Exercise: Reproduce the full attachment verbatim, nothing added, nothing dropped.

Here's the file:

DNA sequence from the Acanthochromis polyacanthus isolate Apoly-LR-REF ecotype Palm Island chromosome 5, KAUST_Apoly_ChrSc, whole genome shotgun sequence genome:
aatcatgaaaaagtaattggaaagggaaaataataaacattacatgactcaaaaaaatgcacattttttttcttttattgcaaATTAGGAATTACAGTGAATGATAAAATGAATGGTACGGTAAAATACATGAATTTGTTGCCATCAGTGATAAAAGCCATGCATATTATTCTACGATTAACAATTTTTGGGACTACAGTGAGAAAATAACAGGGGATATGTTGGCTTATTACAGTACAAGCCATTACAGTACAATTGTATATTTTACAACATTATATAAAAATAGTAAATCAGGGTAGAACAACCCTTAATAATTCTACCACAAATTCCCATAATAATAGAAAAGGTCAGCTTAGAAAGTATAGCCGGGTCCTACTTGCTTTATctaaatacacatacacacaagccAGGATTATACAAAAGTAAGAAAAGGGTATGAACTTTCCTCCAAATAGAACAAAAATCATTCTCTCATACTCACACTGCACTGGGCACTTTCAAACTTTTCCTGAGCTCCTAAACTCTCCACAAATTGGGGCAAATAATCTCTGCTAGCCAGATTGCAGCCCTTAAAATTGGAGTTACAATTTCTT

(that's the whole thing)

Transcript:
DNA sequence from the Acanthochromis polyacanthus isolate Apoly-LR-REF ecotype Palm Island chromosome 5, KAUST_Apoly_ChrSc, whole genome shotgun sequence genome:
aatcatgaaaaagtaattggaaagggaaaataataaacattacatgactcaaaaaaatgcacattttttttcttttattgcaaATTAGGAATTACAGTGAATGATAAAATGAATGGTACGGTAAAATACATGAATTTGTTGCCATCAGTGATAAAAGCCATGCATATTATTCTACGATTAACAATTTTTGGGACTACAGTGAGAAAATAACAGGGGATATGTTGGCTTATTACAGTACAAGCCATTACAGTACAATTGTATATTTTACAACATTATATAAAAATAGTAAATCAGGGTAGAACAACCCTTAATAATTCTACCACAAATTCCCATAATAATAGAAAAGGTCAGCTTAGAAAGTATAGCCGGGTCCTACTTGCTTTATctaaatacacatacacacaagccAGGATTATACAAAAGTAAGAAAAGGGTATGAACTTTCCTCCAAATAGAACAAAAATCATTCTCTCATACTCACACTGCACTGGGCACTTTCAAACTTTTCCTGAGCTCCTAAACTCTCCACAAATTGGGGCAAATAATCTCTGCTAGCCAGATTGCAGCCCTTAAAATTGGAGTTACAATTTCTT